Charter schools that are newly opened or expanding grade levels must now first request colocated space from the city. If DOE does not have adequate space for the charter in a public school building (or a private building, at no cost), the charter is entitled to rental assistance. In July 2017, rental assistance for eligible charters was increased to a maximum of 30% of per-pupil funding, or $4,358 for 2017–18.

While fewer new charters are being authorized, many existing charters are growing, and requests to the city for more space for these schools continue apace. Since January 2014, the city has received 161 requests for space from new or expanding charter schools. It has denied 111 (69%) of these requests and approved 50 (31%).[18] Of the 111 schools denied space, 107 have gone through a successful appeals process and are eligible for lease assistance; of this group, 63 have had their leases approved and are currently receiving financial assistance or soon will receive it.[19] (Several more charters are in the process of having their leases approved; they will begin receiving support once they have students in their private buildings in 2018–19.) Because the city must formally deny a charter’s request for space before offering rental assistance, DOE agreed in 2017 to expedite the provision of rental assistance to charters that prefer it over colocation.

Is There Space for Charters in Public School Buildings?

To answer this question, the author examined DOE’s annual Enrollment, Capacity & Utilization Report, commonly referred to as the Blue Book, which identifies the capacity of each DOE building, based on a set of uniform assumptions. (The most recent Blue Book covers 2016–17.) As Figure 5 indicates, average building utilization rates vary by community school district, though the districts with the greatest number of charter students in public school buildings have some of the lowest building utilization rates.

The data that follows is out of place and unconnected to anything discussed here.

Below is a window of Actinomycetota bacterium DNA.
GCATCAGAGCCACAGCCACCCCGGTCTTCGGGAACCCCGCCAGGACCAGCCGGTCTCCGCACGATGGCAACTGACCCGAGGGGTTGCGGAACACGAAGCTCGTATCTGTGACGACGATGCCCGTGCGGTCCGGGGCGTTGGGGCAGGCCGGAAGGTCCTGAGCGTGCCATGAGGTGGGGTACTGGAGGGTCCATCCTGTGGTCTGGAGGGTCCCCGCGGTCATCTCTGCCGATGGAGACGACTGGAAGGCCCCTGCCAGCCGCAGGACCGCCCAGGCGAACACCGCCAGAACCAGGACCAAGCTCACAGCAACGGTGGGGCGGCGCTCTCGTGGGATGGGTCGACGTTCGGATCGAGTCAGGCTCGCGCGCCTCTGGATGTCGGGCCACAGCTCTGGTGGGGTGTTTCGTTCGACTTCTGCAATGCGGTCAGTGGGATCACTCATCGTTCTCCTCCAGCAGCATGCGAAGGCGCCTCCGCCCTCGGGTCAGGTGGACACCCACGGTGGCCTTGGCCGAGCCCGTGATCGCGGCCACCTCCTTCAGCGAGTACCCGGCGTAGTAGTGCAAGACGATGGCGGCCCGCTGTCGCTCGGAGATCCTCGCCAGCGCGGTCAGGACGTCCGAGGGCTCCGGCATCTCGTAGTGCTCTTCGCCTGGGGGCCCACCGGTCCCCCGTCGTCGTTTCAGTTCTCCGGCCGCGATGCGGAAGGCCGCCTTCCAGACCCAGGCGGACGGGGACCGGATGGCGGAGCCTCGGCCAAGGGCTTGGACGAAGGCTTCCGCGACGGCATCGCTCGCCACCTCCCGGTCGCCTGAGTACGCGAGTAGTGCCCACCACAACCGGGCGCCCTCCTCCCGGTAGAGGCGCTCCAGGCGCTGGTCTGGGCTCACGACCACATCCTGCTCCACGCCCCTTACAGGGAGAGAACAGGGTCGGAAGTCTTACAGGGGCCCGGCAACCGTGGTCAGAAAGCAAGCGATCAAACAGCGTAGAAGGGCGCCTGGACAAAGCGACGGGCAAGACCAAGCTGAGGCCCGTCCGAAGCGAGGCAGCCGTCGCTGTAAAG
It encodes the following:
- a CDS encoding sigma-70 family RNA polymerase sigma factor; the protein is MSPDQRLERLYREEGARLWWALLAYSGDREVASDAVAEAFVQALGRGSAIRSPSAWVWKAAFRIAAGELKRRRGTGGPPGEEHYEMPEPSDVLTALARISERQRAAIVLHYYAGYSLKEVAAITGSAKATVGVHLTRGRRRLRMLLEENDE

The citywide school building utilization rate has risen slightly, from 92.8% in 2013–14 to 94.7% in 2016–17. In 2016–17, the average building utilization rate for community school districts ranged from a low of 52.1% (i.e., roughly half of capacity—or very undercrowded) in community school district 16 (Bedford-Stuyvesant) to a high of 126.4% (i.e., roughly a quarter over capacity—or very overcrowded) in community school district 20 (Borough Park / Bay Ridge / Dyker Heights / Sunset Park). Twenty-five of the city’s 32 community school districts saw building utilization rates decrease between 2015–16 and 2016–17. Nine community school districts saw building utilization rates decline between 2013–14 and 2016–17.

One argument that has been offered for limiting the growth of charter schools is that charters cause overcrowding in public school buildings. But Blue Book data indicate that charters generally do not cause overcrowding in public school buildings.[21] Quite the opposite: in the nine community school districts with more than 3,000 charter school students in public school buildings, the average building utilization rate is 81.2%, compared with 94.7% citywide; of the 12 community school districts with building utilization rates exceeding 100%, half have no charter school students in public school buildings.

In 2016–17, 192 school buildings across the city had more than 300 empty classroom seats—the city-defined threshold that a building is underutilized and potentially has space to colocate (Figure 6). Of these buildings, 72 had more than 500 empty seats.